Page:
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Regulating the immune regulators: targeting adaptive immune control

Periodic Reporting for period 4 - REGiREG (Regulating the immune regulators: targeting adaptive immune control)

Reporting period: 2019-08-01 to 2021-06-30

The immune system with its complex interactions of cells and molecules needs a very tight and specific interplay of control elements to ensure the establishment and re-establishment of immune homeostasis after challenges. Regulatory T cells are key-players in this regulatory network. It is now well accepted that deficiency or dysfunction of regulatory T cells causes various severe immune disorders due to immune hyperactivation. Conversely, an increased number of regulatory T cells in tumor-bearing individuals suppresses efficient anti-tumor immunity and, thereby, is often associated with poor prognosis. Cancer immunology is now one of the most exciting and promising frontiers in cancer research, and recent clinical trials have proven that immunotherapies driving to activate T cells can induce durable responses. In this sense, harnessing the potential of regulatory T cells is one of the most promising new approaches to control immune function and to treat cancer. This proposal has the objectives: identification and characterization of tissue-resident regulatory T cells to principally understand the unique features of regulatory T cell specialization in tissues and their function in organ-homeostasis, a phenomenon that is hardly understood, but holds great promise for local, tissue-specific immune intervention. And to interfere with regulatory T cells. We expect from these studies new basic insights into a fascinating and still arcane aspect of organ-homeostasis as maintained by regulatory T cells, as well as novel candidate molecules that target regulatory T cells.
Within this project, we were able to establish several novel tools and technologies to study regulatory T cells within tissues. We established new in-vivo model systems and in-vitro test systems. We characterized regulatory T cells on a molecular level from different organs and tissues.
For examples, we performed epigenetic analysis with a tagmentation-based whole-genome bisulfite sequencing technology, which allowed us to analyze the DNA methylation status of very few Treg cells isolated from tissues. With this technology, we were able to study the epigenetic changes of DNA methylation with the highest possible resolution (single nucleotide and genome-wide). Similarities of the epigenetic landscape led to the identification of a common tissue Treg population, present in many organs and characterized by gain and loss of DNA methylation, including many TH2-specific sites. Thus, we could show that tissue Treg cells integrate different waves of epigenetic reprogramming which define their tissue-restricted specializations. The corresponding manuscript has been published in Nature Immunology (Delacher M et al. Genome-wide DNA-methylation landscape defines specialization of regulatory T cells in tissues. Nature Immunology, 2017;18(10):1160-1172).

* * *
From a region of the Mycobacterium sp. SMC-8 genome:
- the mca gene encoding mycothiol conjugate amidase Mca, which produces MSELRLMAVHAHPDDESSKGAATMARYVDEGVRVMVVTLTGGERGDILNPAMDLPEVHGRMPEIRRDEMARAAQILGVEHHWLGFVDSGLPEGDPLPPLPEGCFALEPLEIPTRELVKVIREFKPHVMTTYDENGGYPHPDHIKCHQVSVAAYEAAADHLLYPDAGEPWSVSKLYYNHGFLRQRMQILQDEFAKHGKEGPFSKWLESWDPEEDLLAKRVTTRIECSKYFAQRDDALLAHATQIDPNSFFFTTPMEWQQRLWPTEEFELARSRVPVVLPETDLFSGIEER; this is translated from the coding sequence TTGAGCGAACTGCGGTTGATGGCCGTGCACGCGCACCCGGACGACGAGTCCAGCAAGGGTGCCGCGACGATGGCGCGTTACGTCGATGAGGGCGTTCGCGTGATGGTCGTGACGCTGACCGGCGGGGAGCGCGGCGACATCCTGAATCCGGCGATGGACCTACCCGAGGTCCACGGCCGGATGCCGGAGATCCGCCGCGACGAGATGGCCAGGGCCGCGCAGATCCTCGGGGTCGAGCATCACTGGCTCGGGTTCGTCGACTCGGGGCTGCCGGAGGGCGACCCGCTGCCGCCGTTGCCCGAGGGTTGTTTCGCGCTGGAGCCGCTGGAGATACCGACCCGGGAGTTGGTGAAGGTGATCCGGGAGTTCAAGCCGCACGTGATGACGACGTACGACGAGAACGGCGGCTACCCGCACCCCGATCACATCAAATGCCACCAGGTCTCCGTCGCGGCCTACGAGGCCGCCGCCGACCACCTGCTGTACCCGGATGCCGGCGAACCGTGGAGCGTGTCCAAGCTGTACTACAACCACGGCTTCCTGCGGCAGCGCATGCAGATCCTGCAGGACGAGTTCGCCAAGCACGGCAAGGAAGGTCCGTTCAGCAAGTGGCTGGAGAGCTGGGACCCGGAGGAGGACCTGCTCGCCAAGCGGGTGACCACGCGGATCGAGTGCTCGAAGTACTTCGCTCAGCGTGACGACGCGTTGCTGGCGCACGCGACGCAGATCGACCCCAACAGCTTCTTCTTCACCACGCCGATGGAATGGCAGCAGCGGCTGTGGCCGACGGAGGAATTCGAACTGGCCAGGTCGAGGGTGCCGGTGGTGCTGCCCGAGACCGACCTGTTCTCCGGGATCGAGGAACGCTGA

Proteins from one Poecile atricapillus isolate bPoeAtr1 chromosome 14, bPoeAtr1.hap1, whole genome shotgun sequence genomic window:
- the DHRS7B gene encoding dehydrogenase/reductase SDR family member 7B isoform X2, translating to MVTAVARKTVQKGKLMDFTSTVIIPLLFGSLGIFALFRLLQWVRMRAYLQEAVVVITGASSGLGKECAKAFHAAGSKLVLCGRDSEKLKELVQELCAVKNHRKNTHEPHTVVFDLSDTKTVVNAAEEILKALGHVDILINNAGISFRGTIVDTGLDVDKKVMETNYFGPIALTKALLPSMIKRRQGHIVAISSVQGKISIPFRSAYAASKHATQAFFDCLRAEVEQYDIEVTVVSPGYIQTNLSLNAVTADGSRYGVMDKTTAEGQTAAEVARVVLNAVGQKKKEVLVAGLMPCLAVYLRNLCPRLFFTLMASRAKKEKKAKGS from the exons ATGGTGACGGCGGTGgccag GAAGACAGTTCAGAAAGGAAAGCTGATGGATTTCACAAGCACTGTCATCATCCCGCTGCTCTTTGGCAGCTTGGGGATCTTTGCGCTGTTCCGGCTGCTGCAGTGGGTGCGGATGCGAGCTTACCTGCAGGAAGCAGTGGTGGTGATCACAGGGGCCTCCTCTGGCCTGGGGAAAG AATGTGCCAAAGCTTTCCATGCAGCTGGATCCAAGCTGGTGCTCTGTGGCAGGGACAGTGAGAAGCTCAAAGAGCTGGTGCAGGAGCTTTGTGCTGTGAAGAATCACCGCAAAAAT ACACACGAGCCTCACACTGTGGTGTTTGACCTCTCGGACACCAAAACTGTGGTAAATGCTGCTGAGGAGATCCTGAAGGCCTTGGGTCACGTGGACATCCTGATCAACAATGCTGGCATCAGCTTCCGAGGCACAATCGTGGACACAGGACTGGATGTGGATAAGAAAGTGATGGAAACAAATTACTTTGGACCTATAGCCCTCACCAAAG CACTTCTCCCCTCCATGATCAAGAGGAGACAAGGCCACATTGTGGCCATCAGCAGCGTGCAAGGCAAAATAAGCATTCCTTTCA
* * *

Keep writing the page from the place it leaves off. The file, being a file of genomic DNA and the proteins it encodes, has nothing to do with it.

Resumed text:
We wanted to understand the development of these tissue-resident Treg cells. By using our novel Nfil3-Cre-eGFP reporter mouse line, single-cell RNA-sequencing and bulk ATAC-sequencing, we identified two precursor stages of these IL-33 receptor ST2-expressing nonlymphoid tissue Treg population in spleen and lymph nodes. Molecular profiling of these precursors revealed their sequence of differentiation. Global chromatin profiling of nonlymphoid tissue Treg cells and the two precursor stages revealed a stepwise acquirement of open chromatin accessibility and reprogramming towards the nonlymphoid-tissue Treg cell phenotype. Mechanistically, we identified and validated the basic leucine zipper transcription factor, ATF-like (Batf) as the driver of the molecular tissue program in the precursors. We were able to publish these findings in the journal Immunity (Delacher et al., Precursors for Nonlymphoid-Tissue Treg Cells Reside in Secondary Lymphoid Organs and Are Programmed by the Transcription Factor BATF. Immunity, 2020; 18;52(2):295-312).